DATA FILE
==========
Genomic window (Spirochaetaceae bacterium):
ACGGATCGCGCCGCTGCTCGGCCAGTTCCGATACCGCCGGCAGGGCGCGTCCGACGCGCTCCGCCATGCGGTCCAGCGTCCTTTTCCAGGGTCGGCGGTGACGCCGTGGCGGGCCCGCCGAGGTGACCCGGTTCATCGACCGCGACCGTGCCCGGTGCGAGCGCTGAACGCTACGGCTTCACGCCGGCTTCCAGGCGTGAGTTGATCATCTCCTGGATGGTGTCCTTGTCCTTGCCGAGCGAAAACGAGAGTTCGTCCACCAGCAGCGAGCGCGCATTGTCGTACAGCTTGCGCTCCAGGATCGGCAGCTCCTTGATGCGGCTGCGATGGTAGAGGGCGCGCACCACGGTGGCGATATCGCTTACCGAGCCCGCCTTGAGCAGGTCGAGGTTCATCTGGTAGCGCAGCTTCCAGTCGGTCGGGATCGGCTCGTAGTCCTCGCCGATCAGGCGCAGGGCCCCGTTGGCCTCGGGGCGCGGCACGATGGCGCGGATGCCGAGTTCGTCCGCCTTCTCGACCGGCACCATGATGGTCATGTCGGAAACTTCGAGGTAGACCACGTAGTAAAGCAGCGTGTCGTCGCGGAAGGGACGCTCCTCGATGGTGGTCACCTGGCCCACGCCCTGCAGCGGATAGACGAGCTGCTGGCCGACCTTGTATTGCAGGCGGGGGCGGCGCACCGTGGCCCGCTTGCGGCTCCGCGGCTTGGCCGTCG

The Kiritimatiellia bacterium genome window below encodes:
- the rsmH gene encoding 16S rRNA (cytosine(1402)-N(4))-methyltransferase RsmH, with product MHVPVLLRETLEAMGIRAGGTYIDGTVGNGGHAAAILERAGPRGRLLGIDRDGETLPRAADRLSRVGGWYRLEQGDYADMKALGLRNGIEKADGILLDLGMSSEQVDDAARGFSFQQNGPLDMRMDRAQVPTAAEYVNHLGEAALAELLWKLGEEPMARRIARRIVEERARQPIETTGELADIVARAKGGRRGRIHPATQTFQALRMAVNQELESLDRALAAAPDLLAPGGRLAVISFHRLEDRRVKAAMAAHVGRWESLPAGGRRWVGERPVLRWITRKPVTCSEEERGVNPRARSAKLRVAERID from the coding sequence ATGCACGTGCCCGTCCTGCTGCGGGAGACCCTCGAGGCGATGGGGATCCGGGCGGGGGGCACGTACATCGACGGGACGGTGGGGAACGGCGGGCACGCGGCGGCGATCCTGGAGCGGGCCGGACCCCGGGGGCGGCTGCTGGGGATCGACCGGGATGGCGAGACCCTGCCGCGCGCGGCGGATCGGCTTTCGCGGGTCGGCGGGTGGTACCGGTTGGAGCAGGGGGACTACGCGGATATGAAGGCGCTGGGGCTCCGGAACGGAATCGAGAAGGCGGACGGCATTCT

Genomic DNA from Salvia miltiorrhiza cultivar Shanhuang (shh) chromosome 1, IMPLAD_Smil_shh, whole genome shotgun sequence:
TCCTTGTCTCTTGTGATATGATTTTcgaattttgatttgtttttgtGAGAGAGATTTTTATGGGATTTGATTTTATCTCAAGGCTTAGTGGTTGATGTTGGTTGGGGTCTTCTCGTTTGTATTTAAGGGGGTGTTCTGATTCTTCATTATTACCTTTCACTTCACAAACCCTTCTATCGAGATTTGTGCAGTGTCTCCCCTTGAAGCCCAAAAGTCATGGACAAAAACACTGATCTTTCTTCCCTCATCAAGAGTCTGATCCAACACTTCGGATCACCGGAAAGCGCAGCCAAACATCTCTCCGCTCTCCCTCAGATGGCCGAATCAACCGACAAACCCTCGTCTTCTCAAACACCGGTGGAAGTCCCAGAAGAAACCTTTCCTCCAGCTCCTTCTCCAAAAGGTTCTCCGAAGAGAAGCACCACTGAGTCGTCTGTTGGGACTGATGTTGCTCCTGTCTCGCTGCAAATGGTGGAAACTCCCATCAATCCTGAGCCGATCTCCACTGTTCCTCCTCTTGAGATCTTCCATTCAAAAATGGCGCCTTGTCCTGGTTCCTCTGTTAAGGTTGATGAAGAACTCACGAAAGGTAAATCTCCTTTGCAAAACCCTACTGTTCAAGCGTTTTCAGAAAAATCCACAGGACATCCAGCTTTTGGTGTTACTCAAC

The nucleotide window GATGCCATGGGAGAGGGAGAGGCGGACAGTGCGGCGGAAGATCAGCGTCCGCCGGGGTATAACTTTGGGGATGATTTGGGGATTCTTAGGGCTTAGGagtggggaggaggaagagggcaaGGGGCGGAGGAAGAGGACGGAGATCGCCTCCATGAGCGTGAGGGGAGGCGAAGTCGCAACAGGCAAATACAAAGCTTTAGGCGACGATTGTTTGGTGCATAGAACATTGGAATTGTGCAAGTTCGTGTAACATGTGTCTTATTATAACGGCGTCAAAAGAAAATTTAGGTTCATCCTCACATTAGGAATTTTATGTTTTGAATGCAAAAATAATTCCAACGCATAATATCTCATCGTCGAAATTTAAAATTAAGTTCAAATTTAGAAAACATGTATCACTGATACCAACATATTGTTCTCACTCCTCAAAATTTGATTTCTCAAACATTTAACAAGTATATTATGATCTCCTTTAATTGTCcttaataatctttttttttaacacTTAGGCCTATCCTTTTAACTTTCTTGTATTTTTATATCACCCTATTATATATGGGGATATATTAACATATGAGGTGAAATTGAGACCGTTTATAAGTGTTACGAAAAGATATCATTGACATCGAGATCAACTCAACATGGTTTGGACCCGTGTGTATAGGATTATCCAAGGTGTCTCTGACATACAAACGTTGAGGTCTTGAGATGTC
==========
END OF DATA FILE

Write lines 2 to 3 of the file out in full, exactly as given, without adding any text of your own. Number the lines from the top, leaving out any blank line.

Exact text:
ACGGATCGCGCCGCTGCTCGGCCAGTTCCGATACCGCCGGCAGGGCGCGTCCGACGCGCTCCGCCATGCGGTCCAGCGTCCTTTTCCAGGGTCGGCGGTGACGCCGTGGCGGGCCCGCCGAGGTGACCCGGTTCATCGACCGCGACCGTGCCCGGTGCGAGCGCTGAACGCTACGGCTTCACGCCGGCTTCCAGGCGTGAGTTGATCATCTCCTGGATGGTGTCCTTGTCCTTGCCGAGCGAAAACGAGAGTTCGTCCACCAGCAGCGAGCGCGCATTGTCGTACAGCTTGCGCTCCAGGATCGGCAGCTCCTTGATGCGGCTGCGATGGTAGAGGGCGCGCACCACGGTGGCGATATCGCTTACCGAGCCCGCCTTGAGCAGGTCGAGGTTCATCTGGTAGCGCAGCTTCCAGTCGGTCGGGATCGGCTCGTAGTCCTCGCCGATCAGGCGCAGGGCCCCGTTGGCCTCGGGGCGCGGCACGATGGCGCGGATGCCGAGTTCGTCCGCCTTCTCGACCGGCACCATGATGGTCATGTCGGAAACTTCGAGGTAGACCACGTAGTAAAGCAGCGTGTCGTCGCGGAAGGGACGCTCCTCGATGGTGGTCACCTGGCCCACGCCCTGCAGCGGATAGACGAGCTGCTGGCCGACCTTGTATTGCAGGCGGGGGCGGCGCACCGTGGCCCGCTTGCGGCTCCGCGGCTTGGCCGTCG

The Kiritimatiellia bacterium genome window below encodes: